Business

VCs Lavished Startups With Cash in 2021. Now Comes the Hard Part

In June 2021, Ralf Wenzel founded the grocery delivery startup JOKR to meet the demand of millions of people who had discovered the convenience of online shopping for food. One month later, the startup had raised $170 million to build “a new Amazon,” starting with grocery delivery in nine cities. By December, JOKR had raised another $260 million, at a $1.2 billion valuation. Technology startups are supposed to move fast, but this was a new kind of velocity: JOKR went from being a twinkle in its founder’s eye to a hot-shot unicorn in just six months.

So it goes with hot startups in 2021. Investments that seemed enormous—even record-breaking—last year have been dwarfed by the deals of 2021. Venture capital funding is at an all-time high, with $628 billion spent globally on startups in 2021, according to data from Pitchbook. That’s nearly double last year’s total, which set the previous record. This capital overflow has led to eye-popping valuations, fierce competition for deals, and a frenzy among investors who want in on the world’s next great companies.

Are startups really more valuable in 2021, or are we in the peak of a unicorn bubble? “I do think we’re in an entrepreneurship boom,” says Micah Rosenbloom, a partner at Founder Collective. He says that people who worked at rocketship startups, like Airbnb or Uber, are now starting their own companies, bringing with them a startup savvy that earlier founders didn’t have. There’s also plenty of excitement about the ideas that will define the next decade in tech—not just grocery delivery but cryptocurrency and NFTs, the future of banking and biotech. Many of these ideas are so new that Rosenbloom says it can be hard to understand their true value. “Is it a casino or the future of tech? Everyone’s trying to figure that out.”

Of course, VCs are an optimistic breed, and they have cut enormous checks this year betting that at least a few of them will pay off. Founders in 2021 had to “prove less to raise enormous sums of capital at enormous valuation,” says Eric Bahn, a general partner at Hustle Fund. Deal size spiked this year; the average Series A is now $23.6 million, compared to $8.8 million five years ago, according to Crunchbase data. And deals are happening quicker. The NFT music startup Royal raised a staggering $55 million Series A in November, just three months after raising an $18 million seed round.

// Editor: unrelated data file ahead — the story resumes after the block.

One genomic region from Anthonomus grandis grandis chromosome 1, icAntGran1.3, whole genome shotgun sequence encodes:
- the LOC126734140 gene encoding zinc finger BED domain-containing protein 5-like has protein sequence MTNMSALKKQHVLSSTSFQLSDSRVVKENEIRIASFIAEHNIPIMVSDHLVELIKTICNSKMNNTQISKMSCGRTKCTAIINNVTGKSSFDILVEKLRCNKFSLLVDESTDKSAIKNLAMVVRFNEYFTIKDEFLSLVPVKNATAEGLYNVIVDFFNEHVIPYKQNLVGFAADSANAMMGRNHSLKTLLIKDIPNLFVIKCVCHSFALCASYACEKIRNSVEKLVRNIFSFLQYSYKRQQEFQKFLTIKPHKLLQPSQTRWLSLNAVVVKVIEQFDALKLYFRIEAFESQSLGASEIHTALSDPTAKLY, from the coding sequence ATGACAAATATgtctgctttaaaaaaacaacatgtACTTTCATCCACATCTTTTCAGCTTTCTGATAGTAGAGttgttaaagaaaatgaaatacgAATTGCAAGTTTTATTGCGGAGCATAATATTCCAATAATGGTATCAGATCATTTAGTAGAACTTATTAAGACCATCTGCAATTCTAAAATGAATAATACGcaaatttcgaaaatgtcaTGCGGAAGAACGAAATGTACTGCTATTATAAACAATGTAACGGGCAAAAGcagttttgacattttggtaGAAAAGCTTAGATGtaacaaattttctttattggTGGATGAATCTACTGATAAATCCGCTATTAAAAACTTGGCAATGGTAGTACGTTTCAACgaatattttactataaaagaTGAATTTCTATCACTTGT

One accelerant has been the arrival of new investors. Firms on Sand Hill Road now have to compete with hedge funds, private equity investors, and other “non-traditional” players. Those investors used to stay out of highly speculative tech startups. Now, they can’t get enough of them: Tiger Global, a New York hedge fund, became one of 2021’s top startup investors, outpacing VCs in both the size and speed of its deals.

This competition has “accelerated everybody’s process,” says Rosenbloom. “If you meet a great founder and they already have two term sheets and they need to decide on Friday, then you either have to play that game or not.” In the past, VCs might take weeks, months, or even years to build relationships with founders before backing their startups. In 2021, that timeline was often shaved down to a week or less—a tight window to try to get to know the founders, evaluate the startup’s potential, and complete due diligence.

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